“The cost of inaction on social barriers to health care has emerged starkly during the COVID-19 pandemic, exposing the glaring inequalities that exist in America and demonstrating the critical link between socioeconomic barriers and outcomes. health,” Allen said.
The good news is that many health insurance providers recognize the importance of meeting the basic needs of their members and have used policy levers to alleviate the socio-economic barriers they face.
“Health insurance providers respond to socio-economic barriers in a variety of ways, from offering services covered by the insurance scheme to designing and implementing innovative new programs, often in partnership with community organizations,” says Allen.
“Many health insurance providers also invest in grants, reserve funds, or savings in community infrastructure and community resources to improve the socio-economic living conditions of the communities they serve. Thus, the emphasis is not only about reducing disparities for their members, but also about promoting health equity in the community by increasing opportunities to live healthy lives,” Allen said.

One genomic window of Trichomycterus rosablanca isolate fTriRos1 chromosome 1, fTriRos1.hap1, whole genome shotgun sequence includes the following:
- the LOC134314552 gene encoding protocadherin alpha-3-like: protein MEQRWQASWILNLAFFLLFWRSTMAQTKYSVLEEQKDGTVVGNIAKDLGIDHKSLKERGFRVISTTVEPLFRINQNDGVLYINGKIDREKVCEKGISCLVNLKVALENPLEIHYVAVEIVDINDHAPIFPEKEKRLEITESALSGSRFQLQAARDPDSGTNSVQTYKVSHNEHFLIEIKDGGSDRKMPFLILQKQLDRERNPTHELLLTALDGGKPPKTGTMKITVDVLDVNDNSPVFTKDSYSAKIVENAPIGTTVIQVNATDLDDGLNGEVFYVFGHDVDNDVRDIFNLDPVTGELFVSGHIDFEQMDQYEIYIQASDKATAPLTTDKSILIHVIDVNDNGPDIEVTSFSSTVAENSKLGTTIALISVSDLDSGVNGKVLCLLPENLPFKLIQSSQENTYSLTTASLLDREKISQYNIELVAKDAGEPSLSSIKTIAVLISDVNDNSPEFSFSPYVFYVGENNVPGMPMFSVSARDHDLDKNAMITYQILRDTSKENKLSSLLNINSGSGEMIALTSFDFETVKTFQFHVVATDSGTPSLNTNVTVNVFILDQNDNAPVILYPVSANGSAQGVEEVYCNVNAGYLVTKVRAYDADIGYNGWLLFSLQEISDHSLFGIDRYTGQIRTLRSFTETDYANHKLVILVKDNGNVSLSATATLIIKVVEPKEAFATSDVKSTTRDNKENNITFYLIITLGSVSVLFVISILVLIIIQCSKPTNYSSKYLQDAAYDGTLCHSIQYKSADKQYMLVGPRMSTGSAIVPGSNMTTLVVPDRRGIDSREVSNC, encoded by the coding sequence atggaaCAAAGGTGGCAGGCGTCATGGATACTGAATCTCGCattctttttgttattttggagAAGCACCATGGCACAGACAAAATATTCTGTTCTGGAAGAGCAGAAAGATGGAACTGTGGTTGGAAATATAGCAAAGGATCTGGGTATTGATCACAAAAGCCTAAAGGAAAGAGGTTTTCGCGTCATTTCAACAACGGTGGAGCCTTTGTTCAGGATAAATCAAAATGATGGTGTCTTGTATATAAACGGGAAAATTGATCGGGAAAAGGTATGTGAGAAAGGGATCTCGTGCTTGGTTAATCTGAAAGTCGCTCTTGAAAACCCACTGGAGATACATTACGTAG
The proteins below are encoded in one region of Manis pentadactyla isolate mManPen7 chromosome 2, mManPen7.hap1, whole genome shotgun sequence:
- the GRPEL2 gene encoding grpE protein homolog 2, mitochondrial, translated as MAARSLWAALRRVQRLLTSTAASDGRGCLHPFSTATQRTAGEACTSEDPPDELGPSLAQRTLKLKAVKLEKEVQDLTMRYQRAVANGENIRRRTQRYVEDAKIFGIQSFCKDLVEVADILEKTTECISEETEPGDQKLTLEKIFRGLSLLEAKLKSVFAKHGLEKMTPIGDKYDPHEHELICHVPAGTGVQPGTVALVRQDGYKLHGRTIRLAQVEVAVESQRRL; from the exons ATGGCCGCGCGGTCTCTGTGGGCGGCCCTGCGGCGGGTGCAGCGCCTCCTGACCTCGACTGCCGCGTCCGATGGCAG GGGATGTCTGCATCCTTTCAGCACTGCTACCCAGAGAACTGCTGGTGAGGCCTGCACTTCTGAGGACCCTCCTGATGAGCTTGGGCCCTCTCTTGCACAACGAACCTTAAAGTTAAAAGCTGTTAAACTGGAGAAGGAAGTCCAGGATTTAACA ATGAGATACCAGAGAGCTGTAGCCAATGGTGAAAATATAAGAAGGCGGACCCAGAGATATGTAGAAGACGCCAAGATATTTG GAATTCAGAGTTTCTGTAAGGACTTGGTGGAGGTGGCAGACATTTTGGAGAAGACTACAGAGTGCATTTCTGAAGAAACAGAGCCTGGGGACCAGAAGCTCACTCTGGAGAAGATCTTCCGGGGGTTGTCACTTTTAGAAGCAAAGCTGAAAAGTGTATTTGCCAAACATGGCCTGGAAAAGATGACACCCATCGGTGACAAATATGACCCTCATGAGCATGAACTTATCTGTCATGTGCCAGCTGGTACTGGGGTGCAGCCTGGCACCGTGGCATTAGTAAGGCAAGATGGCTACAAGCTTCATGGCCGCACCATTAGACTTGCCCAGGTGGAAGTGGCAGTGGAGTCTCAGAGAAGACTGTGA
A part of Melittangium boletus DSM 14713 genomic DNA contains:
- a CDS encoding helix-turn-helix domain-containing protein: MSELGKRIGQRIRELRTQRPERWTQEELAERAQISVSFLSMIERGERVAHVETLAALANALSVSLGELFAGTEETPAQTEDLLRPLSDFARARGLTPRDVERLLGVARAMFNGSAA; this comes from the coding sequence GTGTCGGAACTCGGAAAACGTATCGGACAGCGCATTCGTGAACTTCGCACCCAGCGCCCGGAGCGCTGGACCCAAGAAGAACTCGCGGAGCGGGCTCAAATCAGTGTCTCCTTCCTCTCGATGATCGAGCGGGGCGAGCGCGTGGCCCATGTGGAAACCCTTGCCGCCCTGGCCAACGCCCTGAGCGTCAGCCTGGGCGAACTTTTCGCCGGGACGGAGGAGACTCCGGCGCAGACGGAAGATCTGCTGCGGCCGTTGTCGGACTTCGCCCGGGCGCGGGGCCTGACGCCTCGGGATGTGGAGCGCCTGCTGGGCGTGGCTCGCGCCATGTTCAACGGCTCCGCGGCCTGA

Increased competition can lead to lower premiums
Perhaps the best financial news for many hospitals and healthcare systems is that the average consumer has an increasing number of options when it comes to health insurance providers. This has the potential to reduce the cost of such insurance for an individual.